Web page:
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Where should we locate primary maternity facilities in Central Otago/Wanaka?

Updated 2 November 2020

Thank you to everyone who has continued to support our work this year to determine the best configuration of primary maternity facilities for the Central Otago/ Wanaka areas.

The Southern District Health Board today approved a recommendation, developed by the DHB and the Central Lakes Locality Network following months of consultation, to establish one primary birthing unit at Dunstan Hospital, and a second unit in in Wanaka, if possible.

It was noted that establishing two units for the area will require developing an operating model in collaboration with local midwives, to ensure the units are sustainable with the number of projected births in the region.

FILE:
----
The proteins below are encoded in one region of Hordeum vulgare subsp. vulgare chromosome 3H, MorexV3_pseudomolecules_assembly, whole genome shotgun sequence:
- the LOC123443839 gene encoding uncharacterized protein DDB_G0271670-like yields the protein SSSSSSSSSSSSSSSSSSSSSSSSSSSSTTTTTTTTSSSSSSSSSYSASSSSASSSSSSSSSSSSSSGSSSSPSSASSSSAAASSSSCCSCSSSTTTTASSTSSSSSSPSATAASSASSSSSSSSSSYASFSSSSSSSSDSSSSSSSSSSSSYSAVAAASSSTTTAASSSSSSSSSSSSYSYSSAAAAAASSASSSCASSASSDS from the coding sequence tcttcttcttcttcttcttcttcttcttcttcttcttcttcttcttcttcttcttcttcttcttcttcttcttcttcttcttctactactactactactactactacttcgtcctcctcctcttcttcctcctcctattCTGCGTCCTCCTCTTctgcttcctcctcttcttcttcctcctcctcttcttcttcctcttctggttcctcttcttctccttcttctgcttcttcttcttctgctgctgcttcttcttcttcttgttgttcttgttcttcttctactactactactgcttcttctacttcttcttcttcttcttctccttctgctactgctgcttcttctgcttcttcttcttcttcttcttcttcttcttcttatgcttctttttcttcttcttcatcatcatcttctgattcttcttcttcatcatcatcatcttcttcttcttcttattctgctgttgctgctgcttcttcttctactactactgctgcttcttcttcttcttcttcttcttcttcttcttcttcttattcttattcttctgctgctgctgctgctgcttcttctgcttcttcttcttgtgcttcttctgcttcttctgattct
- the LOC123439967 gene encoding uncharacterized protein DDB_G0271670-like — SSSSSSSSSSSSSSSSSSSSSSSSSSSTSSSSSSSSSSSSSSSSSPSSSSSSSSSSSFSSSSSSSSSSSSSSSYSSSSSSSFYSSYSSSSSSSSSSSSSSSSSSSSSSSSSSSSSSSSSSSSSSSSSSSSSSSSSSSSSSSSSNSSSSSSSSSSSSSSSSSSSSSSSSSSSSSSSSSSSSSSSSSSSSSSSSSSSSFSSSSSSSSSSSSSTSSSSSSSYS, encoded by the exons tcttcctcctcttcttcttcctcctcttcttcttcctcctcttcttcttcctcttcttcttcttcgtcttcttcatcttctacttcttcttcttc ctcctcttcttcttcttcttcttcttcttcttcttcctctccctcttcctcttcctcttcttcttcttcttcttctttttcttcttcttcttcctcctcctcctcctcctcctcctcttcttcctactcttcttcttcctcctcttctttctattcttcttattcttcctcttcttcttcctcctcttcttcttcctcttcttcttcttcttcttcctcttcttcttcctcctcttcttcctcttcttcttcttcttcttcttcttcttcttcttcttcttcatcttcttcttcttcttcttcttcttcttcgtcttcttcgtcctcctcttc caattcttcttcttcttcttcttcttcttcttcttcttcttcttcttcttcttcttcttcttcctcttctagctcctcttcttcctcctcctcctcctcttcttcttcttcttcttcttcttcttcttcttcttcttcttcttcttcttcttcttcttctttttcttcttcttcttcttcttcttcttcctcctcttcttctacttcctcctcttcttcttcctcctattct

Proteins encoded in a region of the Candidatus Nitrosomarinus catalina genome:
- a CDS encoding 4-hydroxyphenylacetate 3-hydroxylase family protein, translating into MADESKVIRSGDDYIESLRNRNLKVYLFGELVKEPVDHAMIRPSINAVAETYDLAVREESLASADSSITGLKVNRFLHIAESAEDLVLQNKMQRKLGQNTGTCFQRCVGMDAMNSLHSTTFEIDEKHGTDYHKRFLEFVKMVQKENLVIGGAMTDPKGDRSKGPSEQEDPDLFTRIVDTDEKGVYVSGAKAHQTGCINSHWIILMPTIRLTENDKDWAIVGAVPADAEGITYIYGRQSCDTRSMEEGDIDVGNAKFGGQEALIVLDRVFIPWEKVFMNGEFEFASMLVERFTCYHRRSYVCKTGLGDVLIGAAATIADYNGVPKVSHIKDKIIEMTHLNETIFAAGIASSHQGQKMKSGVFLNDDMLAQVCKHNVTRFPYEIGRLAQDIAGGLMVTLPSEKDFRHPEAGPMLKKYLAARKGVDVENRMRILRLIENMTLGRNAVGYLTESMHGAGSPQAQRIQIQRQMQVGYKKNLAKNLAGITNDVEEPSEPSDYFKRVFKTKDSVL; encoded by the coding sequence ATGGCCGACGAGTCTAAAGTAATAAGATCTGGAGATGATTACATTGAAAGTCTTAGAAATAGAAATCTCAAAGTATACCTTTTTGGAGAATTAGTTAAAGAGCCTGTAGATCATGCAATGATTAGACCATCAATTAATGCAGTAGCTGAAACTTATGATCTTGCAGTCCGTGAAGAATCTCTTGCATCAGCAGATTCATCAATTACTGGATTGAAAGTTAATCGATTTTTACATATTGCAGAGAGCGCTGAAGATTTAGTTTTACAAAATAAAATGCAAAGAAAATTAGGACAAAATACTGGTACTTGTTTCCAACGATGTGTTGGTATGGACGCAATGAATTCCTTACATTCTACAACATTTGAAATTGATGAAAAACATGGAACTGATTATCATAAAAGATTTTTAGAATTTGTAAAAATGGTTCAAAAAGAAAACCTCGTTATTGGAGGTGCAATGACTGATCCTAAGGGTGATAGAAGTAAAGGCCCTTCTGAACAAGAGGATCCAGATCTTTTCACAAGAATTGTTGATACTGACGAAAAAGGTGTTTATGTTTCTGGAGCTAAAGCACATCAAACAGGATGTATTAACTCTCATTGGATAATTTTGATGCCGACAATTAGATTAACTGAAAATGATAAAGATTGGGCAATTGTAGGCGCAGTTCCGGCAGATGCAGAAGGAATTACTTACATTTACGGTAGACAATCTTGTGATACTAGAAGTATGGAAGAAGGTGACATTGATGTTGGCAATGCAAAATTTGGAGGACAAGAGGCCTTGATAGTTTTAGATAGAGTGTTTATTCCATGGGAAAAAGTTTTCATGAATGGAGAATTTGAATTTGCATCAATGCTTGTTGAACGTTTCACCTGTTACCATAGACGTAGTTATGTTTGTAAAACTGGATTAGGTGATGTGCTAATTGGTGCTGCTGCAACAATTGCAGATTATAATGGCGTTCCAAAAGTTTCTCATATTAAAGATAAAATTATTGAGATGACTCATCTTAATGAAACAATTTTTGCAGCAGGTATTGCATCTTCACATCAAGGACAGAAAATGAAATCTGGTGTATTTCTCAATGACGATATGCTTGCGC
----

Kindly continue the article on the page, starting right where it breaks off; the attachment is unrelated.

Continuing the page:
However, the board agreed it was worth exploring this, given the distance women and families in Wanaka currently need to travel to the nearest birthing unit in the region, currently in Alexandra.

If such an operating model cannot be achieved, further work will be undertaken to enable the board to consider a single birthing unit for the Central Otago/ Wanaka area, which would be located at either Dunstan Hospital, or at a new undetermined site in Cromwell.

In making the recommendation, Southern DHB General Manager Primary and Population Health Mary Cleary Lyons acknowledged that the Central Otago/ Wanaka area is unique in New Zealand when it comes to the provision of maternity services given its distance from secondary services, in such a challenging geography.

“This has meant we have needed to explore creative solutions, as we find the right balance between providing more facilities, and ensuring those facilities are well utilised and sustainable,” Cleary Lyons says.

While the details of such an arrangement have not yet been agreed, an option could involve collaborating with a community trust or local health care provider, and LMC midwives collaboratively working as a team to deliver care.

Meanwhile, establishing a primary birthing unit at Dunstan Hospital is an opportunity to develop a purpose built, modern facility with immediate access helicopter transfer, says Southern DHB Director of Midwifery Heather La Dell.